According to an agreed statement of facts filed with Mazzucco’s hearing at the law society on Nov. 5, 2010, a former client approached him in early 2006 to participate in a mortgage fraud scheme.

Mazzucco said he didn’t immediately jump on board but he did open a new trust account in May 2006 that the LSUC labelled “the rogue trust account.”

It wasn’t until November 2007 that Mazzucco decided to take part in the scheme, according to the agreed statement of facts. None of the criminal allegations against him have been proven in court.

Mazzucco’s contact would supply him with the names of lenders and borrowers, often the victims of identity theft, and ask him to register the transfer and charge on the property. Mazzucco refused “because he did not want to put the owner’s title at risk,” the agreed statement of facts noted.

“He had been suffering from overwhelming debt for many years,” according to the document. “The respondent used funds given to him by clients to pay money owed to other clients, in a kind of Ponzi scheme that dated back to 1990. A couple of clients giving and receiving funds were family members.

The respondent was anxious not to disappoint or hurt them.”
Of the $7 million netted by the scheme, Mazzucco distributed $3.3 million to other participants in the fraud and kept $1.5 million for himself as part of an agreement reached with his former client.

A further $1.6 million was used to pay off lenders who wanted proof the transaction had closed in order to keep the scheme going undetected. Mazzucco would hold them off with an excuse about why the deal hadn’t closed and reimbursed them using money from his rogue trust account, other personal funds, and, on occasion, other clients, according to the agreed statement of facts.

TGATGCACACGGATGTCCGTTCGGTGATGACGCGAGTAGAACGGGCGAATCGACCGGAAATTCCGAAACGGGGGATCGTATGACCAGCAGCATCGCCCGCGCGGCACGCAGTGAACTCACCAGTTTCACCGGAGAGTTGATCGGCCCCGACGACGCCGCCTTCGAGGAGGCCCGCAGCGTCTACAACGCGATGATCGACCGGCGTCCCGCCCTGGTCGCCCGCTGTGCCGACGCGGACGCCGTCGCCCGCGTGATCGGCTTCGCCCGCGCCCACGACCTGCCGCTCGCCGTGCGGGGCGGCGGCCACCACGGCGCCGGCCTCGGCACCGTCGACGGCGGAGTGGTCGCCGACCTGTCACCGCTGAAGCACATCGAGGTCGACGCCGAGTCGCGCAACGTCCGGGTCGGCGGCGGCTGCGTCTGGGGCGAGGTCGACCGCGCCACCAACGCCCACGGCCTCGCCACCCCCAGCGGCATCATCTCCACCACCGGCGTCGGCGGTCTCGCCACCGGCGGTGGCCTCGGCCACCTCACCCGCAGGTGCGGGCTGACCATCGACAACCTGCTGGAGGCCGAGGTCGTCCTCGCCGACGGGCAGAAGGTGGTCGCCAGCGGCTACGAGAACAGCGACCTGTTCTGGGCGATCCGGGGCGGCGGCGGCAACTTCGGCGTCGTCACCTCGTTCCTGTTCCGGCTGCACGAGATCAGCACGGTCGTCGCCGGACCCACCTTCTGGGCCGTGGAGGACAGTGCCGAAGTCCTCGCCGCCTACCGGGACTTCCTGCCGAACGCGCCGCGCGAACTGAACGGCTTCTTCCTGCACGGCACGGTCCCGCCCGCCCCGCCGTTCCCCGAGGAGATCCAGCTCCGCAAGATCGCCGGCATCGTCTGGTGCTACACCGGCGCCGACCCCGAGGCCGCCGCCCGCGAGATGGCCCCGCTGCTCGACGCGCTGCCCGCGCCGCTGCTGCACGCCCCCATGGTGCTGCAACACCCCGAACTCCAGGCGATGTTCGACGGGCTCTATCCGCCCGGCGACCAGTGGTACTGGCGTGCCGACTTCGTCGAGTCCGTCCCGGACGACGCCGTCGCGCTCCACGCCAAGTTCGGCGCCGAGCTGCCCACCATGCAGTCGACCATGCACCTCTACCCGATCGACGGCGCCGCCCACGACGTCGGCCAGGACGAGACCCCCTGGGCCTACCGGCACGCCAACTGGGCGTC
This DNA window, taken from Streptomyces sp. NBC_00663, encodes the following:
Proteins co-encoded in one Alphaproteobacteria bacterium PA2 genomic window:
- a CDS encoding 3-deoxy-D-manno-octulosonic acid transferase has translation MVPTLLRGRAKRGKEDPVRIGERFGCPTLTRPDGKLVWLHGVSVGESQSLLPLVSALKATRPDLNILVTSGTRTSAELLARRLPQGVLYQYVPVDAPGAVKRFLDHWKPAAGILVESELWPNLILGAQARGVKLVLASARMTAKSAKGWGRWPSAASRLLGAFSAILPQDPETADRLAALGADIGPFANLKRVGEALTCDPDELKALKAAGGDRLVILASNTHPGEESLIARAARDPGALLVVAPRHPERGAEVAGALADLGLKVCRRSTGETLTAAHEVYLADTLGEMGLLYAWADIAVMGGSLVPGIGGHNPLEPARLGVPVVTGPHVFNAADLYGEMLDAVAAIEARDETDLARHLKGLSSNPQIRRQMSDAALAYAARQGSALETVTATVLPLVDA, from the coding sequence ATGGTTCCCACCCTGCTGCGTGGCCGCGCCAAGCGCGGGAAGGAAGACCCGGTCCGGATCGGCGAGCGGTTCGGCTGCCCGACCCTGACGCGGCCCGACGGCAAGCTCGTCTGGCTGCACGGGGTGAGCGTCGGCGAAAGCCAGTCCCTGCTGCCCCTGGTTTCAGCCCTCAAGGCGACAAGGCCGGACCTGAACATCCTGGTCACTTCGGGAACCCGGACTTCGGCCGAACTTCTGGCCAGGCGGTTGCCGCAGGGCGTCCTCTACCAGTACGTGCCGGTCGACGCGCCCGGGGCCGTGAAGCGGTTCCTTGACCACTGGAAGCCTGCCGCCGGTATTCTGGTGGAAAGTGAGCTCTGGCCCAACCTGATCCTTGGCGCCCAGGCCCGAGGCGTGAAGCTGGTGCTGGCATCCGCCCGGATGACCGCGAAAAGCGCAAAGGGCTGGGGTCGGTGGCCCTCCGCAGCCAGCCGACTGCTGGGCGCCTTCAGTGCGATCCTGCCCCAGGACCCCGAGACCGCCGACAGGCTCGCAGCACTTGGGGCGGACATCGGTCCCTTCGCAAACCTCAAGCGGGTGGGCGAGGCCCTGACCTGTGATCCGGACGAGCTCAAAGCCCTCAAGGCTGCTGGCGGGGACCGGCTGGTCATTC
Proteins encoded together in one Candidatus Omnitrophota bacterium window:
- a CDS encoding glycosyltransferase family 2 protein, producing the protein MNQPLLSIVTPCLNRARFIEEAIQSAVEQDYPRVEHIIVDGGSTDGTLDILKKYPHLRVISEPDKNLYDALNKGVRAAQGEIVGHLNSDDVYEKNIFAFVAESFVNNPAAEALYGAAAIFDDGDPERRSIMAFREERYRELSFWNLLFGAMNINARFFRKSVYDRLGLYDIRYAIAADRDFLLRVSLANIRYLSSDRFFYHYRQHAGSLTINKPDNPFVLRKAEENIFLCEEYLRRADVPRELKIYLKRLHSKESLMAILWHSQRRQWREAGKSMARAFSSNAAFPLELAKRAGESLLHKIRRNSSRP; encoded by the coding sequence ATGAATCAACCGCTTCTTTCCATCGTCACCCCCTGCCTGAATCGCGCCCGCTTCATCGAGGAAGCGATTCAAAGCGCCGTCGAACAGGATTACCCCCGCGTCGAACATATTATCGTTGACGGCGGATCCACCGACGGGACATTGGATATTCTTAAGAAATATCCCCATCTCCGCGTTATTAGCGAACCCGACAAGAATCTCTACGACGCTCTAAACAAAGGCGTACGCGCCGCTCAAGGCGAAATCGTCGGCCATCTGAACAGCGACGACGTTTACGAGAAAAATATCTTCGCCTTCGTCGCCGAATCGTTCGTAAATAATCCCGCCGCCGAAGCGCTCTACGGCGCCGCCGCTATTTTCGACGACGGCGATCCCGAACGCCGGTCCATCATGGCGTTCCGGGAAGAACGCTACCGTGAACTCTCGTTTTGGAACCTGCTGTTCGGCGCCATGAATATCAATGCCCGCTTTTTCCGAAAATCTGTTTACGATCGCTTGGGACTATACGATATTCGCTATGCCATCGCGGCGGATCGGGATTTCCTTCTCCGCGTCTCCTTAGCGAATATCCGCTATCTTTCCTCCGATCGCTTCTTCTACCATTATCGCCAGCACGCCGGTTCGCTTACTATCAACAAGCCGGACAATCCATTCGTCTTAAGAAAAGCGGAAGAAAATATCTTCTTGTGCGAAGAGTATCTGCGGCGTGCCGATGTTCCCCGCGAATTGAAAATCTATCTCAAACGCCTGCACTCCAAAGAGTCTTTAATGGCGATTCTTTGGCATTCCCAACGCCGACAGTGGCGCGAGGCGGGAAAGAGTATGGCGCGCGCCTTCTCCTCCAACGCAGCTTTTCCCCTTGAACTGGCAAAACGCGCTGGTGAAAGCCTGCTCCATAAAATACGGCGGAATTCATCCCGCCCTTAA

In March 2008, the law society stepped in to take over as trustee of his law practice and freeze his bank accounts within two days of receiving complaints about serious losses by those dealing with Mazzucco.

The LSUC recovered $835,000 from the practice that included money from three bank accounts used by Mazzucco as well as $43,000 stuffed into a brown paper envelope in his desk.

According to a decision by Ontario Superior Court Justice David Brown in January 2009, even Mazzucco’s main trust account had problems.

Although it “appeared to balance,” there were “transfers in and out which had not been approved by clients,” Brown wrote. Brown ordered the $835,000 to be pooled and shared pro rata among Mazzucco’s legal clients and financial institutions left short.

According to Thomas, the police and law society received notification about the problems at the same time in March 2008 and remained in contact “as confidentiality and other requirements permitted.”

Police have complained the LSUC didn’t notify them about Mazzucco’s suspension in 2000, but bencher candidate Jerry Udell says the regulator is rightly constrained by solicitor-client confidentiality in its conduct of investigations.

“It’s up to the complainants to take those steps, not the law society,” he says. “They’re not the ones who had something stolen from them. You can lead a horse to water all you want, but we have to respect the fact that the victim may not want the publicity.

“I don’t think there’s an obligation on the law society when we suspend one of our members to let the world know about it other than to ensure the public is protected. The law society’s function is to govern itself and ensure that the public interest is paramount.”

Robert Wadden, another bencher candidate, says the LSUC could improve its public perception by driving home that message. “It does act in the public interest, but I don’t know if it’s always making that clear.

There may be a communication gap between the law society and the public. It’s got to be communication as seen from the perspective of the public as opposed to the perspective of lawyers.”